Secretary of Labor Alexander Acosta has formally initiated the process for rescission of the 2016 DOL regulations narrowing the “advice exemption” to the LMRDA’s so-called “persuader rule.” The Office of Management and Budget’s website confirms the May 22, 2017 receipt of a DOL directive entitled, “Rescission of Rule Interpreting “Advice” Exemption in Section 203 (c) of the Labor-Management Reporting and Disclosure Act.”

This action comes in conjunction with the Wall Street Journal‘s publication of an opinion piece by Secretary Acosta on May 22, entitled “Deregulators Must Follow the Law, So Regulators Will Too.” While focused primarily on the DOL’s approach to the previously delayed, and somewhat controversial DOL Fiduciary Rule, Sec. Acosta also announced this move thus:

Today there are several regulations enacted by the Obama administration that federal courts have declared unlawful. One is the Persuader Rule, which would make it harder for businesses to obtain legal advice. Even the American Bar Association believes the rule goes too far. Last year a federal judge held that “the rule is defective to its core” and blocked its implementation. Now the Labor Department will engage in a new rule-making process, proposing to rescind the rule.

As noted by the Secretary, on June 27, 2016, the District Court for the Northern District of Texas issued a nationwide injunction against the Final Rule published on March 24, 2016. This Final Rule would have required extensive and intrusive reporting by employers and their consultants or advisers who provide any sort of advice that might have some persuasive impact on the employees in their exercise of organizing rights – regardless of whether that consultant or adviser ever has any direct contact with the employees. Despite some clearly contradictory references, this would have required reporting about the lawyer-client relationship in violation of long-standing principles of privilege and confidentiality. On November 16, 2016, the Court made its injunction permanent.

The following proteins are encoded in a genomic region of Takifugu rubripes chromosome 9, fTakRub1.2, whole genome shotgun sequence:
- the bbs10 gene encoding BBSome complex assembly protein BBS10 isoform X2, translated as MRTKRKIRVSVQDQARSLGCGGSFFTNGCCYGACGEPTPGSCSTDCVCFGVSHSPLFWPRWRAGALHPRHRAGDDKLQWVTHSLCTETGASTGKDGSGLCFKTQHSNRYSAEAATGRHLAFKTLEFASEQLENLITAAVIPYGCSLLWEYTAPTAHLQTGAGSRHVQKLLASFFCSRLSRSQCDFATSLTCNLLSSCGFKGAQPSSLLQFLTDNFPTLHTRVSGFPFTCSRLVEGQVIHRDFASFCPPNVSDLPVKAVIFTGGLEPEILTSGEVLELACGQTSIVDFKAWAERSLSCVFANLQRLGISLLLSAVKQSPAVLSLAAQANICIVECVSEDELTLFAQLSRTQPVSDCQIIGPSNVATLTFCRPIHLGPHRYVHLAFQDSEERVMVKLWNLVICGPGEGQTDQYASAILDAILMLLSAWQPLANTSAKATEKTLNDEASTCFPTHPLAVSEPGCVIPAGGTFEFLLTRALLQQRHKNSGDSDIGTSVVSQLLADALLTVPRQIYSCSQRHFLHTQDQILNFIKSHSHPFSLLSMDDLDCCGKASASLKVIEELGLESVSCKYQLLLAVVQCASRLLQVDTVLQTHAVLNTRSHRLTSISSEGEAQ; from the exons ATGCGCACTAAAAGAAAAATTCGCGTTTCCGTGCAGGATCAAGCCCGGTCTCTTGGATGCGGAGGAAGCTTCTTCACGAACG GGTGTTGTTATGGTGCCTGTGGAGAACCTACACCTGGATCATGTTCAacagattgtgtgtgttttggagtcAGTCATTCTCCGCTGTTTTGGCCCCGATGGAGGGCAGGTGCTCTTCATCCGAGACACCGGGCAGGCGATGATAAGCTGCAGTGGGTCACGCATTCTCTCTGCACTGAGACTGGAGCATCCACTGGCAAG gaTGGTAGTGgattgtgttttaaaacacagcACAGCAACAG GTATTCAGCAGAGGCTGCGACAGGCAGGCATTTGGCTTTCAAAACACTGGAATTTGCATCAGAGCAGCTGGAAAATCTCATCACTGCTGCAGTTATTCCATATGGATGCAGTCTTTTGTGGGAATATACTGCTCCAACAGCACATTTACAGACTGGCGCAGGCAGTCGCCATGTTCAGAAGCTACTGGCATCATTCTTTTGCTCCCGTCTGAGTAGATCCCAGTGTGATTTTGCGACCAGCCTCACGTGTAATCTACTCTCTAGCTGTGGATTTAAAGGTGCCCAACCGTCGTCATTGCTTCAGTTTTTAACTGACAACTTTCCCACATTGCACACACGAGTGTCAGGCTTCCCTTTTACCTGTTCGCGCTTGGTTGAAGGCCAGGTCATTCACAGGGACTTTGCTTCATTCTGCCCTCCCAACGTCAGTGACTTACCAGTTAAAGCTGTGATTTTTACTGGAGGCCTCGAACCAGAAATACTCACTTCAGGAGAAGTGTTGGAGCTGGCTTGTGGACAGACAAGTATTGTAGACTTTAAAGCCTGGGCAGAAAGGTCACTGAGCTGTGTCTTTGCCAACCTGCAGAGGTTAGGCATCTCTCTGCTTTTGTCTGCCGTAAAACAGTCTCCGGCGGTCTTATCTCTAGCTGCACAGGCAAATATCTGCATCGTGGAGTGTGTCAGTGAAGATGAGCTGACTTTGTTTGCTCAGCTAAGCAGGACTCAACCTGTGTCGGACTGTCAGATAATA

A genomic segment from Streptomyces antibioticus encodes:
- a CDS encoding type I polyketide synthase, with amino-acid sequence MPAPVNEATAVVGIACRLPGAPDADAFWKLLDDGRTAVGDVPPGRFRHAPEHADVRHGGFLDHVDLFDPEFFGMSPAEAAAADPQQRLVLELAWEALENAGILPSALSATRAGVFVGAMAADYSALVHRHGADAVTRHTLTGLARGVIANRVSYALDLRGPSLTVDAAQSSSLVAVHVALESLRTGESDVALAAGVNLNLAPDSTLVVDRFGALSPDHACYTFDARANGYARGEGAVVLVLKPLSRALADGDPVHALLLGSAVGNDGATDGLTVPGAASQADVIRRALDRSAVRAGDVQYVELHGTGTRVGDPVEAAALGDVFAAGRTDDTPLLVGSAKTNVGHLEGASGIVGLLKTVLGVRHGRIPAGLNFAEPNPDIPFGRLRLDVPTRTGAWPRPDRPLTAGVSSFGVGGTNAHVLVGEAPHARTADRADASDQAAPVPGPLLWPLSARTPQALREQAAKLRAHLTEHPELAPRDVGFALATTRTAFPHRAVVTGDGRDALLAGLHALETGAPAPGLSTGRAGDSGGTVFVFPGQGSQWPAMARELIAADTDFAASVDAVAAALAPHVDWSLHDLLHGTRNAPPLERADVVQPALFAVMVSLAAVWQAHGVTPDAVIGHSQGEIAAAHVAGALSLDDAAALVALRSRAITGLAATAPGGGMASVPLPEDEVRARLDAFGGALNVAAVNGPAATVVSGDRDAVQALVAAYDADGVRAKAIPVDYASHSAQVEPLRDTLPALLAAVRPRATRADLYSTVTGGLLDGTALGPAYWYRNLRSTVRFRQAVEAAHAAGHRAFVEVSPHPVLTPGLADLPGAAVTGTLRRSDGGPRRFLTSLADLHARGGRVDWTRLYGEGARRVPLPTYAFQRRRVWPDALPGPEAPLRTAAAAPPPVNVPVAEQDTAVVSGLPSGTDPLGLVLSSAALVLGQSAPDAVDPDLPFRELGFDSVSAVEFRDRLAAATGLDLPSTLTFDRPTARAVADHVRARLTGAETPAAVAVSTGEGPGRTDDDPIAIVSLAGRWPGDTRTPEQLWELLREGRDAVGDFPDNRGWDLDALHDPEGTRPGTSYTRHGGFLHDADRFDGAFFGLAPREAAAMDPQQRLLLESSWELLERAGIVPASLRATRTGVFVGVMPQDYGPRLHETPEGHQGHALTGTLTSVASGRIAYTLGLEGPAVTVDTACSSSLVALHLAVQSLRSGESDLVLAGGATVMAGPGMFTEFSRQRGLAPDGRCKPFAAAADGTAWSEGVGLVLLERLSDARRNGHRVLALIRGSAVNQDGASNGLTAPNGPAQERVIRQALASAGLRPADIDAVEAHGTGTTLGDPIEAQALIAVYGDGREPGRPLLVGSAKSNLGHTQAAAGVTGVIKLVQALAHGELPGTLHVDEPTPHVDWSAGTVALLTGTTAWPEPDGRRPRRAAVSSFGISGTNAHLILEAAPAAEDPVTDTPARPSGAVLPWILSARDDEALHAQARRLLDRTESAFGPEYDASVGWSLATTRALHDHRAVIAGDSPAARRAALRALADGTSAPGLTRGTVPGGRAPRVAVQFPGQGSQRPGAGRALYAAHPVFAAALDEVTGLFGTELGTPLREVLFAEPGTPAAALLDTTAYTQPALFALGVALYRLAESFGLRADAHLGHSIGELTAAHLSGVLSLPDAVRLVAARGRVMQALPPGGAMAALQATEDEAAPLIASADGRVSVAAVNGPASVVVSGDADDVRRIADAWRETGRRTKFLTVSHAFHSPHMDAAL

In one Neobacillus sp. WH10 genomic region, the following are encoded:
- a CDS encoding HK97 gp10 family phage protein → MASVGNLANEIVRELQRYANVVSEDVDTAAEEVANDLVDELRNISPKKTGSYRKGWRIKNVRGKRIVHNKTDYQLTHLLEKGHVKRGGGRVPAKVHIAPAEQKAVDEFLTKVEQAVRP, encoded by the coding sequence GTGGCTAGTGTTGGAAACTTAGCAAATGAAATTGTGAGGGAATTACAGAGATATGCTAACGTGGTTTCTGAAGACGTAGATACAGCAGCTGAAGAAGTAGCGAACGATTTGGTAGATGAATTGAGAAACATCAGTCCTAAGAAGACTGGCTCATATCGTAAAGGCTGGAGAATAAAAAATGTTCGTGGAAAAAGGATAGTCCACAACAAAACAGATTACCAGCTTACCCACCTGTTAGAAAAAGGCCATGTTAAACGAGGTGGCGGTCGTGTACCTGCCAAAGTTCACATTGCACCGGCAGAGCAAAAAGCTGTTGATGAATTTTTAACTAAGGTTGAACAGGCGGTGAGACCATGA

Bloomberg’s Ben Penn notes on Twitter:

This was low-hanging fruit after federal court & ABA opposed persuader. Acosta decisions on other Obama regs won’t necessarily follow suit. https://t.co/XZiO6Fj9KR

— Ben Penn (@benjaminpenn) May 23, 2017

In light of these developments, observations and the WSJ op-ed, it will be interesting to see how Sec. Acosta and the DOL approach the task of executing an agenda focused, in part, on walking back the regulatory expansions of the past several years.